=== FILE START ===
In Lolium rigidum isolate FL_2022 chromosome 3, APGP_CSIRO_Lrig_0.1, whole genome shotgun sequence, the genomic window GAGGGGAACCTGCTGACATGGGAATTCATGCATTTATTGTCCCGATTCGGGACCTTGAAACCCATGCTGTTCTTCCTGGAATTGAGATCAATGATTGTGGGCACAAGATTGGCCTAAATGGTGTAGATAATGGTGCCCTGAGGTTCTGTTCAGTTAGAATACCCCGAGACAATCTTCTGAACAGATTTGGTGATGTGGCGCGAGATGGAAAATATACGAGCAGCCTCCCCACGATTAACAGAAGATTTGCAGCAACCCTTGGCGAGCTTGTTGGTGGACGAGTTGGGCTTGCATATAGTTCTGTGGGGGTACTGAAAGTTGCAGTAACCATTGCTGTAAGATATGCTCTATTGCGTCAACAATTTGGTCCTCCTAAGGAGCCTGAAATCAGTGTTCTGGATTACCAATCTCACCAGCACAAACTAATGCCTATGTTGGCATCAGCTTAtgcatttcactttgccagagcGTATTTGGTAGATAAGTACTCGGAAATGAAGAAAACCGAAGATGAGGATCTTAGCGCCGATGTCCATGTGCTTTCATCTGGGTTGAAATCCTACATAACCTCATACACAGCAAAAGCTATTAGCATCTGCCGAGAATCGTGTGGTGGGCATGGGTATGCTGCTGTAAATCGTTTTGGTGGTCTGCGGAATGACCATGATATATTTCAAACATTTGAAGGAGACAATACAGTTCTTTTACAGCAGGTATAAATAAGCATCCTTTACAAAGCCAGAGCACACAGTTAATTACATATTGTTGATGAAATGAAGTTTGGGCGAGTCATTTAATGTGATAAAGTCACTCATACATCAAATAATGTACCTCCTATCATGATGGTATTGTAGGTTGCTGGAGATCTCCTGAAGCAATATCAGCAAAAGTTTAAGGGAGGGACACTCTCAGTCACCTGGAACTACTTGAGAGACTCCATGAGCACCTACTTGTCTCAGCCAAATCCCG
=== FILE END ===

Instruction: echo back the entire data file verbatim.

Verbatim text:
In Lolium rigidum isolate FL_2022 chromosome 3, APGP_CSIRO_Lrig_0.1, whole genome shotgun sequence, the genomic window GAGGGGAACCTGCTGACATGGGAATTCATGCATTTATTGTCCCGATTCGGGACCTTGAAACCCATGCTGTTCTTCCTGGAATTGAGATCAATGATTGTGGGCACAAGATTGGCCTAAATGGTGTAGATAATGGTGCCCTGAGGTTCTGTTCAGTTAGAATACCCCGAGACAATCTTCTGAACAGATTTGGTGATGTGGCGCGAGATGGAAAATATACGAGCAGCCTCCCCACGATTAACAGAAGATTTGCAGCAACCCTTGGCGAGCTTGTTGGTGGACGAGTTGGGCTTGCATATAGTTCTGTGGGGGTACTGAAAGTTGCAGTAACCATTGCTGTAAGATATGCTCTATTGCGTCAACAATTTGGTCCTCCTAAGGAGCCTGAAATCAGTGTTCTGGATTACCAATCTCACCAGCACAAACTAATGCCTATGTTGGCATCAGCTTAtgcatttcactttgccagagcGTATTTGGTAGATAAGTACTCGGAAATGAAGAAAACCGAAGATGAGGATCTTAGCGCCGATGTCCATGTGCTTTCATCTGGGTTGAAATCCTACATAACCTCATACACAGCAAAAGCTATTAGCATCTGCCGAGAATCGTGTGGTGGGCATGGGTATGCTGCTGTAAATCGTTTTGGTGGTCTGCGGAATGACCATGATATATTTCAAACATTTGAAGGAGACAATACAGTTCTTTTACAGCAGGTATAAATAAGCATCCTTTACAAAGCCAGAGCACACAGTTAATTACATATTGTTGATGAAATGAAGTTTGGGCGAGTCATTTAATGTGATAAAGTCACTCATACATCAAATAATGTACCTCCTATCATGATGGTATTGTAGGTTGCTGGAGATCTCCTGAAGCAATATCAGCAAAAGTTTAAGGGAGGGACACTCTCAGTCACCTGGAACTACTTGAGAGACTCCATGAGCACCTACTTGTCTCAGCCAAATCCCG